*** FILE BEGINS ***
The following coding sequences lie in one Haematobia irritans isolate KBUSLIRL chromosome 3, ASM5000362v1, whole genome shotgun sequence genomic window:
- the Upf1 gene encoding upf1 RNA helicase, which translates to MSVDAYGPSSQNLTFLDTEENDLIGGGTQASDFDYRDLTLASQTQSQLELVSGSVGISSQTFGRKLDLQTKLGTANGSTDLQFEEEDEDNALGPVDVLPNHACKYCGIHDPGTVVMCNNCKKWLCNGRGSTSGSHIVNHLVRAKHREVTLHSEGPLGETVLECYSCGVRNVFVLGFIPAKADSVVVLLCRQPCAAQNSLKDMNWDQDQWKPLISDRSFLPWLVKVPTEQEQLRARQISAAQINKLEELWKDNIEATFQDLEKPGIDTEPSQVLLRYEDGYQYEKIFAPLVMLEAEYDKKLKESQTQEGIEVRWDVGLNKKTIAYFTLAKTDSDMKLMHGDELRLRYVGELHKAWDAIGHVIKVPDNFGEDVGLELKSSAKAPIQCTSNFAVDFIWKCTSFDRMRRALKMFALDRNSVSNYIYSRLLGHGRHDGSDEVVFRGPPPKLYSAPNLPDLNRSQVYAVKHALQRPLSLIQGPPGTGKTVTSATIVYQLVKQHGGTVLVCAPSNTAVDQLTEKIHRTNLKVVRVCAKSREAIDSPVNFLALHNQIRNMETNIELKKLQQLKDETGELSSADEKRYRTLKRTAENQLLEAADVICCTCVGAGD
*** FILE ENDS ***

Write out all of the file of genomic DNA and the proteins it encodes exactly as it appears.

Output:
The following coding sequences lie in one Haematobia irritans isolate KBUSLIRL chromosome 3, ASM5000362v1, whole genome shotgun sequence genomic window:
- the Upf1 gene encoding upf1 RNA helicase, which translates to MSVDAYGPSSQNLTFLDTEENDLIGGGTQASDFDYRDLTLASQTQSQLELVSGSVGISSQTFGRKLDLQTKLGTANGSTDLQFEEEDEDNALGPVDVLPNHACKYCGIHDPGTVVMCNNCKKWLCNGRGSTSGSHIVNHLVRAKHREVTLHSEGPLGETVLECYSCGVRNVFVLGFIPAKADSVVVLLCRQPCAAQNSLKDMNWDQDQWKPLISDRSFLPWLVKVPTEQEQLRARQISAAQINKLEELWKDNIEATFQDLEKPGIDTEPSQVLLRYEDGYQYEKIFAPLVMLEAEYDKKLKESQTQEGIEVRWDVGLNKKTIAYFTLAKTDSDMKLMHGDELRLRYVGELHKAWDAIGHVIKVPDNFGEDVGLELKSSAKAPIQCTSNFAVDFIWKCTSFDRMRRALKMFALDRNSVSNYIYSRLLGHGRHDGSDEVVFRGPPPKLYSAPNLPDLNRSQVYAVKHALQRPLSLIQGPPGTGKTVTSATIVYQLVKQHGGTVLVCAPSNTAVDQLTEKIHRTNLKVVRVCAKSREAIDSPVNFLALHNQIRNMETNIELKKLQQLKDETGELSSADEKRYRTLKRTAENQLLEAADVICCTCVGAGD